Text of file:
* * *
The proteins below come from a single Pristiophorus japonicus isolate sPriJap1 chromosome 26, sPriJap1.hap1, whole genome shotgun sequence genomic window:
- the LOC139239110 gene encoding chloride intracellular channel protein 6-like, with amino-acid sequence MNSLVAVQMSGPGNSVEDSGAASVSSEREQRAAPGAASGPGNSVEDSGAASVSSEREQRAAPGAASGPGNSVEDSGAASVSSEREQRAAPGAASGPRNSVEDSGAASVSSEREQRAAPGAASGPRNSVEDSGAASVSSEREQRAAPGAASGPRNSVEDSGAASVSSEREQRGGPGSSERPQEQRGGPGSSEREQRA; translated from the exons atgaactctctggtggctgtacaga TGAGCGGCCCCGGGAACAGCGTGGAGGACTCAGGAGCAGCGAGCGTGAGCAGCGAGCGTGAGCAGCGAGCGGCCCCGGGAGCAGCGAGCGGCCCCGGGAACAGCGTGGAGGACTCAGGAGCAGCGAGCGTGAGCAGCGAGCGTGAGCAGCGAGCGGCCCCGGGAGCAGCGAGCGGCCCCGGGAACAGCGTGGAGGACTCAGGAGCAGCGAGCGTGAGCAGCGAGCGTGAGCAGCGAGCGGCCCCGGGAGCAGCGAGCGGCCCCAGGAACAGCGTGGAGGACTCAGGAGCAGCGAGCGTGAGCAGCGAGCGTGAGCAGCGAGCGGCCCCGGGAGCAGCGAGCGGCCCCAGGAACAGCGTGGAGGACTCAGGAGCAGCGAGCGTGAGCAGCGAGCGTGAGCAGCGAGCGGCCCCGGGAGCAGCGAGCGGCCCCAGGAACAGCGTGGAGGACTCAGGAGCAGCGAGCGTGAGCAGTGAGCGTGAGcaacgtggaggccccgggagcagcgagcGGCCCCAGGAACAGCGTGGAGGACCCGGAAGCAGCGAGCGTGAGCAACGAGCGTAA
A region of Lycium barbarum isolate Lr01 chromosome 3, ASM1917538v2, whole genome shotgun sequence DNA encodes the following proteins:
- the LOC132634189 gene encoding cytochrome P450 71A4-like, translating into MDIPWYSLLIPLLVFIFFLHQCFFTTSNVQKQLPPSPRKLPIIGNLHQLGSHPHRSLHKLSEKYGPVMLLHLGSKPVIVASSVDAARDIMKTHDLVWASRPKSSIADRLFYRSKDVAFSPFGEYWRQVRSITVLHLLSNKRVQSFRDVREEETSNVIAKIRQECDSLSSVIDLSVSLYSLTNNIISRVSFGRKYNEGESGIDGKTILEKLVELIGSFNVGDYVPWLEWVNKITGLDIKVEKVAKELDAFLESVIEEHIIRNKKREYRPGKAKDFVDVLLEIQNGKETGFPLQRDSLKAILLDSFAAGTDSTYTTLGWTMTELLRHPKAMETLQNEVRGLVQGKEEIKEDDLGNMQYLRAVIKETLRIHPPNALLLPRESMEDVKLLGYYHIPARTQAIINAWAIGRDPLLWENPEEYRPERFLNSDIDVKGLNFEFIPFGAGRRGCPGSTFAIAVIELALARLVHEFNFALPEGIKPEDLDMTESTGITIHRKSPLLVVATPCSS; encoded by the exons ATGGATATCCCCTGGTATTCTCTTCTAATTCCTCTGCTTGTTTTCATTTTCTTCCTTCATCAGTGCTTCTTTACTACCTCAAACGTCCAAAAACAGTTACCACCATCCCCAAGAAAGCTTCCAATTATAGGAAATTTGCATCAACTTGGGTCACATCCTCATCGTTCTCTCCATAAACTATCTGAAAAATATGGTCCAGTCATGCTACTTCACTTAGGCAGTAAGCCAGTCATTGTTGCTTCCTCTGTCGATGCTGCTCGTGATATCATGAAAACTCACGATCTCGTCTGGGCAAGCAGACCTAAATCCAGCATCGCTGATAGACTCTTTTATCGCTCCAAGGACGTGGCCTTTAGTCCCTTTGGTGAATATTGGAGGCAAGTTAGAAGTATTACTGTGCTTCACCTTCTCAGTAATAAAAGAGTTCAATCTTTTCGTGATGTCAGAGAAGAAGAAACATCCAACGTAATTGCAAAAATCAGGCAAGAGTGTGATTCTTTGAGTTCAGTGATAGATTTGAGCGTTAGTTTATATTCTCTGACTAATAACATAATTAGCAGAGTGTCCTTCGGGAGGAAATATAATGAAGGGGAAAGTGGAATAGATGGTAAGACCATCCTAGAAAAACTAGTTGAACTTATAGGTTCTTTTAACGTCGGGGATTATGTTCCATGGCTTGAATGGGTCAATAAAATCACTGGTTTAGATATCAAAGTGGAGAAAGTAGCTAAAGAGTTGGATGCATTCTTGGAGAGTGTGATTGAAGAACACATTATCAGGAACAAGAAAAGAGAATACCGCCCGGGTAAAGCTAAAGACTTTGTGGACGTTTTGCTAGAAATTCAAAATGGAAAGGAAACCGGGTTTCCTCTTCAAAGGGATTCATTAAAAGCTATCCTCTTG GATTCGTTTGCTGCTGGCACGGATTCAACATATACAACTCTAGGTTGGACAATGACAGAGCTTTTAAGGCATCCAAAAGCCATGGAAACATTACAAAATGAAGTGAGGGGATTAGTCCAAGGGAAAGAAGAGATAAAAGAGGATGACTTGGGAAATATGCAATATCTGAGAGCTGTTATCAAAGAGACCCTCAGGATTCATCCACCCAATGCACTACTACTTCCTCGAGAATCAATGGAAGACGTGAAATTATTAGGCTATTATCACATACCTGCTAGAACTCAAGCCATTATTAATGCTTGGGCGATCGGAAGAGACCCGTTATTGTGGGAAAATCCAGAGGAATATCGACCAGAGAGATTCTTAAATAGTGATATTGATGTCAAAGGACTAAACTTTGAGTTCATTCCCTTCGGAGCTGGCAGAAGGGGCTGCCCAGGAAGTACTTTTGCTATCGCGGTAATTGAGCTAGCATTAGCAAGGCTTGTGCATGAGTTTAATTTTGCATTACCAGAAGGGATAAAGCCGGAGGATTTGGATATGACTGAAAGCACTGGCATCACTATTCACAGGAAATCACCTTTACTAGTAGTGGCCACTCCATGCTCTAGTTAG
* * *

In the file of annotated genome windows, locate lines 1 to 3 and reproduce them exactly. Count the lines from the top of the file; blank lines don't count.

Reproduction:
The proteins below come from a single Pristiophorus japonicus isolate sPriJap1 chromosome 26, sPriJap1.hap1, whole genome shotgun sequence genomic window:
- the LOC139239110 gene encoding chloride intracellular channel protein 6-like, with amino-acid sequence MNSLVAVQMSGPGNSVEDSGAASVSSEREQRAAPGAASGPGNSVEDSGAASVSSEREQRAAPGAASGPGNSVEDSGAASVSSEREQRAAPGAASGPRNSVEDSGAASVSSEREQRAAPGAASGPRNSVEDSGAASVSSEREQRAAPGAASGPRNSVEDSGAASVSSEREQRGGPGSSERPQEQRGGPGSSEREQRA; translated from the exons atgaactctctggtggctgtacaga TGAGCGGCCCCGGGAACAGCGTGGAGGACTCAGGAGCAGCGAGCGTGAGCAGCGAGCGTGAGCAGCGAGCGGCCCCGGGAGCAGCGAGCGGCCCCGGGAACAGCGTGGAGGACTCAGGAGCAGCGAGCGTGAGCAGCGAGCGTGAGCAGCGAGCGGCCCCGGGAGCAGCGAGCGGCCCCGGGAACAGCGTGGAGGACTCAGGAGCAGCGAGCGTGAGCAGCGAGCGTGAGCAGCGAGCGGCCCCGGGAGCAGCGAGCGGCCCCAGGAACAGCGTGGAGGACTCAGGAGCAGCGAGCGTGAGCAGCGAGCGTGAGCAGCGAGCGGCCCCGGGAGCAGCGAGCGGCCCCAGGAACAGCGTGGAGGACTCAGGAGCAGCGAGCGTGAGCAGCGAGCGTGAGCAGCGAGCGGCCCCGGGAGCAGCGAGCGGCCCCAGGAACAGCGTGGAGGACTCAGGAGCAGCGAGCGTGAGCAGTGAGCGTGAGcaacgtggaggccccgggagcagcgagcGGCCCCAGGAACAGCGTGGAGGACCCGGAAGCAGCGAGCGTGAGCAACGAGCGTAA
A region of Lycium barbarum isolate Lr01 chromosome 3, ASM1917538v2, whole genome shotgun sequence DNA encodes the following proteins: